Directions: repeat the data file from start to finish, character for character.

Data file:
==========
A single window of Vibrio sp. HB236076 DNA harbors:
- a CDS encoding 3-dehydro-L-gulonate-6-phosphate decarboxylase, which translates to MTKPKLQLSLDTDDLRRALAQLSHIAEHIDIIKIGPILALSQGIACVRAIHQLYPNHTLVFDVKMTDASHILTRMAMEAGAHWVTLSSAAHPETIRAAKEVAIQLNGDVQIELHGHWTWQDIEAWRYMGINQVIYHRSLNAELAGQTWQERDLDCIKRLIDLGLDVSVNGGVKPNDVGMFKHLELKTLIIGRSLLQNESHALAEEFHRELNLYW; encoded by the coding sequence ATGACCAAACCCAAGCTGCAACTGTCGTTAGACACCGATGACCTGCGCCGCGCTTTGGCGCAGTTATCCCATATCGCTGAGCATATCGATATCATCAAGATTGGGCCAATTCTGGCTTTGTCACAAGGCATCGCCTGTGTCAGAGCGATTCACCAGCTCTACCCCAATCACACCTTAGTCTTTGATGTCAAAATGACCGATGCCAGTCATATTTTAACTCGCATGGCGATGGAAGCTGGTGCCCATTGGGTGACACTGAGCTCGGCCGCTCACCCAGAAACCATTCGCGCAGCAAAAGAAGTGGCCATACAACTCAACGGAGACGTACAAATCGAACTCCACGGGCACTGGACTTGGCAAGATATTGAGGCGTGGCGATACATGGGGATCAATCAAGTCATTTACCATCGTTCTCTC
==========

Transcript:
A single window of Vibrio sp. HB236076 DNA harbors:
- a CDS encoding 3-dehydro-L-gulonate-6-phosphate decarboxylase, which translates to MTKPKLQLSLDTDDLRRALAQLSHIAEHIDIIKIGPILALSQGIACVRAIHQLYPNHTLVFDVKMTDASHILTRMAMEAGAHWVTLSSAAHPETIRAAKEVAIQLNGDVQIELHGHWTWQDIEAWRYMGINQVIYHRSLNAELAGQTWQERDLDCIKRLIDLGLDVSVNGGVKPNDVGMFKHLELKTLIIGRSLLQNESHALAEEFHRELNLYW; encoded by the coding sequence ATGACCAAACCCAAGCTGCAACTGTCGTTAGACACCGATGACCTGCGCCGCGCTTTGGCGCAGTTATCCCATATCGCTGAGCATATCGATATCATCAAGATTGGGCCAATTCTGGCTTTGTCACAAGGCATCGCCTGTGTCAGAGCGATTCACCAGCTCTACCCCAATCACACCTTAGTCTTTGATGTCAAAATGACCGATGCCAGTCATATTTTAACTCGCATGGCGATGGAAGCTGGTGCCCATTGGGTGACACTGAGCTCGGCCGCTCACCCAGAAACCATTCGCGCAGCAAAAGAAGTGGCCATACAACTCAACGGAGACGTACAAATCGAACTCCACGGGCACTGGACTTGGCAAGATATTGAGGCGTGGCGATACATGGGGATCAATCAAGTCATTTACCATCGTTCTCTC